“Coming from a very cultured family, biased group of teachers, they told me I could never make a living out of this. I overcame those obstacles and did what they told me I couldn’t do.”
Check out the interview with Scence exclusively on Skilly Magazine Online.
Skilly: Where did this all start? Tell us about your journey in the entertainment business.
Scence: I did a lot of high school events, mainly acoustic as oppose to having a DJ. I did a lot of hosting in high school as well, a lot of rap battles with friends and what not. I really realized that I wanted to make this my life in grade 12 and started getting booked for shows around December of that year. I’m proud of what I’ve done so far, but I still strive for more.
What would be your biggest piece of advice for the young kids out there trying to do what you do?
Don’t let anyone tell you that you can’t do it. Coming from a very cultured family, biased group of teachers, they told me I could never make a living out of this. I could never make any sort of income from it. I overcame those obstacles and did what they told me I couldn’t do.
What are some of the hardest challenges and tasks in your position?
One would definitely be the non-believers which I could honestly say I ran into quite a few that attempted to put me down. Another one would probably be getting opening opportunities and having the close friends I thought were at the time saying they wanted to support me, but not coming out.
We all know the entertainment business is very tough, but what do you find is the best way to promote and advertise your music?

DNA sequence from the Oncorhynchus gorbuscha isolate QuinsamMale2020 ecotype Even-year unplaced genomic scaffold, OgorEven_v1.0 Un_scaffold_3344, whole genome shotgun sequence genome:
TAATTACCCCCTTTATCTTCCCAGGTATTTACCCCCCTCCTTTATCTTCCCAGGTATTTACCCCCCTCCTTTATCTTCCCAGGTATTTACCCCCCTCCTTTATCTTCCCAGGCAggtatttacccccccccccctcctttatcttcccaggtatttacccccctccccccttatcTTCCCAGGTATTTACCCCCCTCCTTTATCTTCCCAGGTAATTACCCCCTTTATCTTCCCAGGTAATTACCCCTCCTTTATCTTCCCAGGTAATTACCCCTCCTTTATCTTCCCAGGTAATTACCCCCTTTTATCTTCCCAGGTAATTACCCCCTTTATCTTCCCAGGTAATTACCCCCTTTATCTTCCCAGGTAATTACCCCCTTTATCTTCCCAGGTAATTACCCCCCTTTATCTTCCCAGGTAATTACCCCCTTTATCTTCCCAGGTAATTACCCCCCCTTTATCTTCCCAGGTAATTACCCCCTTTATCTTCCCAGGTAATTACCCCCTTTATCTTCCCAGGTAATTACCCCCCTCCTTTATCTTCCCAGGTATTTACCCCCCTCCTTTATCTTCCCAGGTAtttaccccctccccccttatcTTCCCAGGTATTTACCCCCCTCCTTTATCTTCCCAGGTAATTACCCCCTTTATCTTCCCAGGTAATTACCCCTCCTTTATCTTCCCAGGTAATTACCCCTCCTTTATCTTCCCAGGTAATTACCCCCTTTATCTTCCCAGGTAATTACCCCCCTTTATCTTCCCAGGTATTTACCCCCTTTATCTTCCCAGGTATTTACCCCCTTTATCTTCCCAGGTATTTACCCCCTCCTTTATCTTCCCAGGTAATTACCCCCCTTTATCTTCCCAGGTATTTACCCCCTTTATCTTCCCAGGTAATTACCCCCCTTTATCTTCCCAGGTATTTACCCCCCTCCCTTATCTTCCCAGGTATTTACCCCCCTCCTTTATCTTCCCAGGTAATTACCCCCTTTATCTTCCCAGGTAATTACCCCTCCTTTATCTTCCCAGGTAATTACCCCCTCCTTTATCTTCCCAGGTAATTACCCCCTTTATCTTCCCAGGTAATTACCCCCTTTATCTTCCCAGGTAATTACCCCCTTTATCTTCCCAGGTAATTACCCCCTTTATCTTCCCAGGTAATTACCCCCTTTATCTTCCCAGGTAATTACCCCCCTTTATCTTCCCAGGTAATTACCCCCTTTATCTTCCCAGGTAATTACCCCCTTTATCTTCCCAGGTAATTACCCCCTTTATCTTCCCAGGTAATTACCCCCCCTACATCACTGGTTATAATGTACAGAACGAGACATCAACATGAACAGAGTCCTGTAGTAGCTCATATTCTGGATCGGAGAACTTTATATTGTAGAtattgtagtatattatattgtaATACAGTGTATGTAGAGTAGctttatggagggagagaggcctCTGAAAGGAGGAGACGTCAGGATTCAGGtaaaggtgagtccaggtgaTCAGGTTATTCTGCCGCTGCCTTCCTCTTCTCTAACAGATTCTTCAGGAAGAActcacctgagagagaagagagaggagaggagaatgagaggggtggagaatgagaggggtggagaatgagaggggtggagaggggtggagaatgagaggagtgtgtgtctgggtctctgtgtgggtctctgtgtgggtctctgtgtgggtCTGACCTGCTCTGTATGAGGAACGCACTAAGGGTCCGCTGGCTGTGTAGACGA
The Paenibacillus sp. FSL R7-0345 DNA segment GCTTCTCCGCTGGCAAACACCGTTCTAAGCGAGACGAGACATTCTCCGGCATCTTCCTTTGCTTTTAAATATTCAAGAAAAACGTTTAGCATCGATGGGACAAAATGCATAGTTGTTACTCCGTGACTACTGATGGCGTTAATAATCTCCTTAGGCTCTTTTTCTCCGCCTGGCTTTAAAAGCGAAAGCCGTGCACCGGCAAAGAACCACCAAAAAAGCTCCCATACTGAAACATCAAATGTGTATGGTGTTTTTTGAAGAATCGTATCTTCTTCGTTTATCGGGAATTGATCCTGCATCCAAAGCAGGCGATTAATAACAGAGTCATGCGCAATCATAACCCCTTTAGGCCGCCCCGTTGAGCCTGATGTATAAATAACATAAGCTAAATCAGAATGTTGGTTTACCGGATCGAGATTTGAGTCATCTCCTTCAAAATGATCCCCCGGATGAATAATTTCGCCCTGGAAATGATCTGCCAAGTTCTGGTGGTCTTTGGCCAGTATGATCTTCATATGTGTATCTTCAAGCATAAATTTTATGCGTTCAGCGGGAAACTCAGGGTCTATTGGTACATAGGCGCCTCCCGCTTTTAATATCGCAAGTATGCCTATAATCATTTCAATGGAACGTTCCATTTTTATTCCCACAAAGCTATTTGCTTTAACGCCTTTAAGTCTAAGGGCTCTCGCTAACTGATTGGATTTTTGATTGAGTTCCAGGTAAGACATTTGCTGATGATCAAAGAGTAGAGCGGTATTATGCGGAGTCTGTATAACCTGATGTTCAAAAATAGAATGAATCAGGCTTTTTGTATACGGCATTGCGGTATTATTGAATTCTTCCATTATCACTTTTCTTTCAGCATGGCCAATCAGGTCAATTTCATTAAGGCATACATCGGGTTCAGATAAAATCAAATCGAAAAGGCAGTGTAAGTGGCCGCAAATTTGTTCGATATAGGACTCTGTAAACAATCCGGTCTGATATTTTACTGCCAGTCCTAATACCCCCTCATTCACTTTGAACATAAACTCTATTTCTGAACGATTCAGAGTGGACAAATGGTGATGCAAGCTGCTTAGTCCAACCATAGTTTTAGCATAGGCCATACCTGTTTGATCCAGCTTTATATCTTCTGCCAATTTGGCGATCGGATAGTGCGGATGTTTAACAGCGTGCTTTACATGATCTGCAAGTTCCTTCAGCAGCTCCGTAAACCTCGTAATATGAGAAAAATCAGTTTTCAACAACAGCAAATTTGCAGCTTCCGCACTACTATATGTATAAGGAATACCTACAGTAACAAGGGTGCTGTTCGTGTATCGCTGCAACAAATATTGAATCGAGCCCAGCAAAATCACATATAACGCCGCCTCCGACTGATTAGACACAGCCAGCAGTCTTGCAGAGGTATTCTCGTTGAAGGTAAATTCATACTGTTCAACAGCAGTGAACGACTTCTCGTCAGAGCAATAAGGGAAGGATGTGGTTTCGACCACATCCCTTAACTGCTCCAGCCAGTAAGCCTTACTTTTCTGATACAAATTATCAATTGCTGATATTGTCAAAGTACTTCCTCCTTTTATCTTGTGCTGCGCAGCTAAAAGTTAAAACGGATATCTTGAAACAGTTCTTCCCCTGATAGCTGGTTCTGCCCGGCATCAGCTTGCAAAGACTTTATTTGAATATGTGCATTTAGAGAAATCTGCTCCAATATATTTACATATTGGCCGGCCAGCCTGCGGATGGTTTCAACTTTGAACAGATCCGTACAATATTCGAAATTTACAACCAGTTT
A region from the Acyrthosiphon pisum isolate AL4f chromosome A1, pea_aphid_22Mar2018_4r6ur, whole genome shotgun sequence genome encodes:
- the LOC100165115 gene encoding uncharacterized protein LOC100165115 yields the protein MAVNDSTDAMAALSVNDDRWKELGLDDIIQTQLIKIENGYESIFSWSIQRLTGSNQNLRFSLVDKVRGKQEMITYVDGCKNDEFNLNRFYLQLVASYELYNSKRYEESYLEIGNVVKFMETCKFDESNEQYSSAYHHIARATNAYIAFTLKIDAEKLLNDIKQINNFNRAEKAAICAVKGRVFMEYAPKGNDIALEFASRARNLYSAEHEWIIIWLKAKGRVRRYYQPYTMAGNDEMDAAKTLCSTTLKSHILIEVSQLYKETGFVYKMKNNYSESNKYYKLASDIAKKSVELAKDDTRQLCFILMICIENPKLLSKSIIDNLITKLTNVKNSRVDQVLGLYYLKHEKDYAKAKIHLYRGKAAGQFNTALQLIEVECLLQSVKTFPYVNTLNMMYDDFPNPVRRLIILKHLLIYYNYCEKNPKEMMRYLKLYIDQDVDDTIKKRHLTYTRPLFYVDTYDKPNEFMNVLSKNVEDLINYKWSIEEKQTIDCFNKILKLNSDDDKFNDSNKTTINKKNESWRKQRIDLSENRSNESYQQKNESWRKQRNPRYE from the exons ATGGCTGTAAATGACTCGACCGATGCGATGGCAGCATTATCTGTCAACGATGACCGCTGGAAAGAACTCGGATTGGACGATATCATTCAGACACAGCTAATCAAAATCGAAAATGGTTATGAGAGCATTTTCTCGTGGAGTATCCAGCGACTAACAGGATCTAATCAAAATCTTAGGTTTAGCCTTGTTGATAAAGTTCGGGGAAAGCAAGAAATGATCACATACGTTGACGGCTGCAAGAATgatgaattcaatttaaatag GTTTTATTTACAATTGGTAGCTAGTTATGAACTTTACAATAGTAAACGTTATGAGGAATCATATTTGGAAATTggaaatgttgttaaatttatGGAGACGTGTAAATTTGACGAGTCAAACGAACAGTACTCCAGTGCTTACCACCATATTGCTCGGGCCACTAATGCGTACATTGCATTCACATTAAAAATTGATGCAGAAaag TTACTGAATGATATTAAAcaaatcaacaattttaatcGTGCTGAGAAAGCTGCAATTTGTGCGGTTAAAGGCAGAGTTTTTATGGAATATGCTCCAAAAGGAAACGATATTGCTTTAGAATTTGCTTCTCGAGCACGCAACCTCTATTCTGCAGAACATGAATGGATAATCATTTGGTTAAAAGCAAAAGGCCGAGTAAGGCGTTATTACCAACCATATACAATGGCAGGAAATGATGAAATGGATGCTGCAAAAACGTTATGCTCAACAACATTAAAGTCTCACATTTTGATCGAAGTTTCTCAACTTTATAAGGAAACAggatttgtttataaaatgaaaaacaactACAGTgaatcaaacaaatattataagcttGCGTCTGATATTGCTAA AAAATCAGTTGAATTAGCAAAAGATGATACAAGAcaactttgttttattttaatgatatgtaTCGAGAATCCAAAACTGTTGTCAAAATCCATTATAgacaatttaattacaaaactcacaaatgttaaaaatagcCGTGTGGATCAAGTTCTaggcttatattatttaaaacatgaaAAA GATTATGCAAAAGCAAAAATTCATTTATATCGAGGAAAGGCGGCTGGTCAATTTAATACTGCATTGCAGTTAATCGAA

There’s so much you can do online to create a presence, but I feel like most of the so called famous artists or social media celebrities have a social media prescience and no confidence in person to do anything for the public. I try to balance the social media advertising with public eye advertising.
Tell us about your city. How are the artists and the fans?
Everyone does their thing. I have a lot of personal disliking towards some, but on a mature end let them do their thing and I’ll do my thing. As for fans, most of the appreciation I gained was from the Toronto hip hop scene. It’s where I truly started my career in terms of shows and promotion.
Where do you see yourself a year from today?
Hopefully signed and doing festivals, perhaps headlining shows. I reached all the goals before turning 18 which was getting a taste of what the industry was like. I opened for a few mainstream artists, did a lot of showcases, somewhat traveled, and hit a couple thousand on my music.
Who and what were your biggest inspirations? Who do you look up to in today’s world?
Pryde is one of the main inspirations. The 1975, Ed Sheeran, my homies Tyler Mcrae and Shane Douglas, they really showed me the realness you can find in people that’s quite difficult to find.
How do you feel about the music coming out today? Do you like it?
Music is music, everyone has their art that they display to the world. I’m influenced by everything. Even if I don’t listen to it on a daily, it has a huge influences however. There isn’t as much of a feeling and realness in music anymore, it’s kinda repetitive but it’s their art and I respect it.
Where can we contact you and find you online?